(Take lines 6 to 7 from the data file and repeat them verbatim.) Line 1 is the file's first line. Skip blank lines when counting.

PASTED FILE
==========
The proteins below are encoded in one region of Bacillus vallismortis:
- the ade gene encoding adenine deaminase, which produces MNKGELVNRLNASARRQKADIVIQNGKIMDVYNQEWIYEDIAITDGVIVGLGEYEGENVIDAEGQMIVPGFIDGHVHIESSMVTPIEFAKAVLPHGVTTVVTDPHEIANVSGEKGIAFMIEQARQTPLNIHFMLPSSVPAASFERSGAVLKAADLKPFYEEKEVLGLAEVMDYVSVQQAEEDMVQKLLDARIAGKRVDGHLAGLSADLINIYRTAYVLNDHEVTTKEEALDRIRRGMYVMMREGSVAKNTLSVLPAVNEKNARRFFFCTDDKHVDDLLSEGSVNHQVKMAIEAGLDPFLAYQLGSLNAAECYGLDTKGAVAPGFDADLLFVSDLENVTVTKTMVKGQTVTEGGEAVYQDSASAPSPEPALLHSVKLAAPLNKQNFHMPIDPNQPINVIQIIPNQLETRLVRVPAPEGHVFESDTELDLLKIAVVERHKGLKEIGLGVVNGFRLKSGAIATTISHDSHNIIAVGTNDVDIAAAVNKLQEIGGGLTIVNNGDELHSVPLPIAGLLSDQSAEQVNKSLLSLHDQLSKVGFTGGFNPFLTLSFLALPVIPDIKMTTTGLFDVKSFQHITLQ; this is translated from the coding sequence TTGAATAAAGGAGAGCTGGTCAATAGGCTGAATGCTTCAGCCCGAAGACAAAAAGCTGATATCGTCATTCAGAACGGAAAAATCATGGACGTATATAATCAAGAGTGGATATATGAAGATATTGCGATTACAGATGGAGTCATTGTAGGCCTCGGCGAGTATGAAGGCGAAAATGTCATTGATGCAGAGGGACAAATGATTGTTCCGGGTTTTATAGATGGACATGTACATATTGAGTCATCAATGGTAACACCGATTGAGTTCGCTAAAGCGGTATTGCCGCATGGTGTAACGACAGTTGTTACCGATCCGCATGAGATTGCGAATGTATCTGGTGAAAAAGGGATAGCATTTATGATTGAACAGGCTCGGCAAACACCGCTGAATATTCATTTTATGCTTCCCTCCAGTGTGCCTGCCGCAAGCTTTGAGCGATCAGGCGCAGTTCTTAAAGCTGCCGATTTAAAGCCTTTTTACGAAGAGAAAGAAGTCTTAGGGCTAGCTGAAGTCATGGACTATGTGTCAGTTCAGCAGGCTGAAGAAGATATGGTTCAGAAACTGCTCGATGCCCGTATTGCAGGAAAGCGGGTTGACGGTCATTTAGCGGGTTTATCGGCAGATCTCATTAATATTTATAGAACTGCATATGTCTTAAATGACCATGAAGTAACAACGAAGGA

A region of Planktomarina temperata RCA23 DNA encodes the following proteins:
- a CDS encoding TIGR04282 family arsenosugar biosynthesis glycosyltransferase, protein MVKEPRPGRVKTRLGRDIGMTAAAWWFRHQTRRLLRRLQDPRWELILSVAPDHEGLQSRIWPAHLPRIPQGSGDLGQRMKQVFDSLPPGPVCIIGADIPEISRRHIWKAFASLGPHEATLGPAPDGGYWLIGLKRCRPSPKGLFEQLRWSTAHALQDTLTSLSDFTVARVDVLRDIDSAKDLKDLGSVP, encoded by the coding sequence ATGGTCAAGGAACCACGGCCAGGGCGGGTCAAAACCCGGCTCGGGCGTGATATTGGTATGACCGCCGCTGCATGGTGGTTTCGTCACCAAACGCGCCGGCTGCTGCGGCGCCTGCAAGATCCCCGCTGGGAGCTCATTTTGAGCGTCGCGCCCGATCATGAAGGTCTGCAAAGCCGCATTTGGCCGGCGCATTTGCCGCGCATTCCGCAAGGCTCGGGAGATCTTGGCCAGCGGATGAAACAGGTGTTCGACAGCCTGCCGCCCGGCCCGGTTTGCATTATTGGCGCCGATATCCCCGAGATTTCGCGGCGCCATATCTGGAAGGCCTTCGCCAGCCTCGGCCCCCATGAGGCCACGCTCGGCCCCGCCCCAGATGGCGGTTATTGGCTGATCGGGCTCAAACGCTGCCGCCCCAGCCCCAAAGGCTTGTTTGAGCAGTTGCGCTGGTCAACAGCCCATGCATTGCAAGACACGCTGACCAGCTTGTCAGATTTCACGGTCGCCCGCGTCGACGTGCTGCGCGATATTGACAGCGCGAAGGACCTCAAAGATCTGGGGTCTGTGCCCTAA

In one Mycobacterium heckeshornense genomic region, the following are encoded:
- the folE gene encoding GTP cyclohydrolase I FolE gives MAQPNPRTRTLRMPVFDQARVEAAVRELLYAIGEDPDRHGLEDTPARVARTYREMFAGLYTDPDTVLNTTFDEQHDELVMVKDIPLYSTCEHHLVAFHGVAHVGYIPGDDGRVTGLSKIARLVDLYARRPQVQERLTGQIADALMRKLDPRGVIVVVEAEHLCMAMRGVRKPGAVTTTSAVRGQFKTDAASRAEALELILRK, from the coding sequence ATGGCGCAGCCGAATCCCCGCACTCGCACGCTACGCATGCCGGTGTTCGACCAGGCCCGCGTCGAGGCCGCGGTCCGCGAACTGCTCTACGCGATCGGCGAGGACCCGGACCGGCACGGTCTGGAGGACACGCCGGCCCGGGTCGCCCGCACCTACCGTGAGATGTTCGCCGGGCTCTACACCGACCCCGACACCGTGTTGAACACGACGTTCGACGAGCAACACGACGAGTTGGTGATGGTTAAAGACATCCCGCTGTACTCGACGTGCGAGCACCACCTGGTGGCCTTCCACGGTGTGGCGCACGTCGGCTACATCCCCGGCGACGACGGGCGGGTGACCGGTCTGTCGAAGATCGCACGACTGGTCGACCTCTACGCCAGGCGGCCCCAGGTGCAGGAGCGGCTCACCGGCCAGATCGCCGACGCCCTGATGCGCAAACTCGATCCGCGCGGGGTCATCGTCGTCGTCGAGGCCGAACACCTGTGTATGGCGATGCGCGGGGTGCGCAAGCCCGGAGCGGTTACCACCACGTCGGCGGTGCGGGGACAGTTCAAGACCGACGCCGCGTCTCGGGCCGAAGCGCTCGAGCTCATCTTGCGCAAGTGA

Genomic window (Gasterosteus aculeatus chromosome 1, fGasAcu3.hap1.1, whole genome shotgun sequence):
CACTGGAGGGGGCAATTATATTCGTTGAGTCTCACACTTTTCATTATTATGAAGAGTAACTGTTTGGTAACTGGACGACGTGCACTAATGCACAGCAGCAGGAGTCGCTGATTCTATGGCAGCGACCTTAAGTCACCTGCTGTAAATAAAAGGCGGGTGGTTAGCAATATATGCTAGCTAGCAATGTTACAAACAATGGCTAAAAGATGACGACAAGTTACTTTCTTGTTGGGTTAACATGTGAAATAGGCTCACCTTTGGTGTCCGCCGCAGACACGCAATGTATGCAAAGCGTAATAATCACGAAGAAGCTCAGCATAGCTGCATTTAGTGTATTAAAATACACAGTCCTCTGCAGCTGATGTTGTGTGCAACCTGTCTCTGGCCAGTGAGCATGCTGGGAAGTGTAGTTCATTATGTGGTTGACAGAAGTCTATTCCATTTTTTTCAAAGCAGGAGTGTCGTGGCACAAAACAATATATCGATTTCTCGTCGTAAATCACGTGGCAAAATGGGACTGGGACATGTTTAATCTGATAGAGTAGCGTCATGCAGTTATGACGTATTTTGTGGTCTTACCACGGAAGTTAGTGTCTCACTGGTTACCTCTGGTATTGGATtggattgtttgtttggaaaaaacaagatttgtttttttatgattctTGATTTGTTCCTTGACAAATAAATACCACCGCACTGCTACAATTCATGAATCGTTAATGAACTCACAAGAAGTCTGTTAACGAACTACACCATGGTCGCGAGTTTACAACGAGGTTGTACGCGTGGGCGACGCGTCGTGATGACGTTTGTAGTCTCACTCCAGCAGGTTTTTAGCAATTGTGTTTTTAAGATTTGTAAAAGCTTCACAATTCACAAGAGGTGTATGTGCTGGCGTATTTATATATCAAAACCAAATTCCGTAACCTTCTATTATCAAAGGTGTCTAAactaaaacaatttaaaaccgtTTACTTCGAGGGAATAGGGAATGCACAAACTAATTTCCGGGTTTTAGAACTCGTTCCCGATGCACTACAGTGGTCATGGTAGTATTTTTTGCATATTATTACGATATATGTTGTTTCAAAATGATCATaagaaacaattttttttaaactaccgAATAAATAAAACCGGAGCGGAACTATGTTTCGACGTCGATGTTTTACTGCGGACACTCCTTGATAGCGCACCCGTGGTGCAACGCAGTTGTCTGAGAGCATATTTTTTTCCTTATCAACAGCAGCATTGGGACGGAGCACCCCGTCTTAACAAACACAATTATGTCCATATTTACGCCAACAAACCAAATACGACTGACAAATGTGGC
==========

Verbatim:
- the folE gene encoding GTP cyclohydrolase I FolE gives MAQPNPRTRTLRMPVFDQARVEAAVRELLYAIGEDPDRHGLEDTPARVARTYREMFAGLYTDPDTVLNTTFDEQHDELVMVKDIPLYSTCEHHLVAFHGVAHVGYIPGDDGRVTGLSKIARLVDLYARRPQVQERLTGQIADALMRKLDPRGVIVVVEAEHLCMAMRGVRKPGAVTTTSAVRGQFKTDAASRAEALELILRK, from the coding sequence ATGGCGCAGCCGAATCCCCGCACTCGCACGCTACGCATGCCGGTGTTCGACCAGGCCCGCGTCGAGGCCGCGGTCCGCGAACTGCTCTACGCGATCGGCGAGGACCCGGACCGGCACGGTCTGGAGGACACGCCGGCCCGGGTCGCCCGCACCTACCGTGAGATGTTCGCCGGGCTCTACACCGACCCCGACACCGTGTTGAACACGACGTTCGACGAGCAACACGACGAGTTGGTGATGGTTAAAGACATCCCGCTGTACTCGACGTGCGAGCACCACCTGGTGGCCTTCCACGGTGTGGCGCACGTCGGCTACATCCCCGGCGACGACGGGCGGGTGACCGGTCTGTCGAAGATCGCACGACTGGTCGACCTCTACGCCAGGCGGCCCCAGGTGCAGGAGCGGCTCACCGGCCAGATCGCCGACGCCCTGATGCGCAAACTCGATCCGCGCGGGGTCATCGTCGTCGTCGAGGCCGAACACCTGTGTATGGCGATGCGCGGGGTGCGCAAGCCCGGAGCGGTTACCACCACGTCGGCGGTGCGGGGACAGTTCAAGACCGACGCCGCGTCTCGGGCCGAAGCGCTCGAGCTCATCTTGCGCAAGTGA

Genomic window (Gasterosteus aculeatus chromosome 1, fGasAcu3.hap1.1, whole genome shotgun sequence):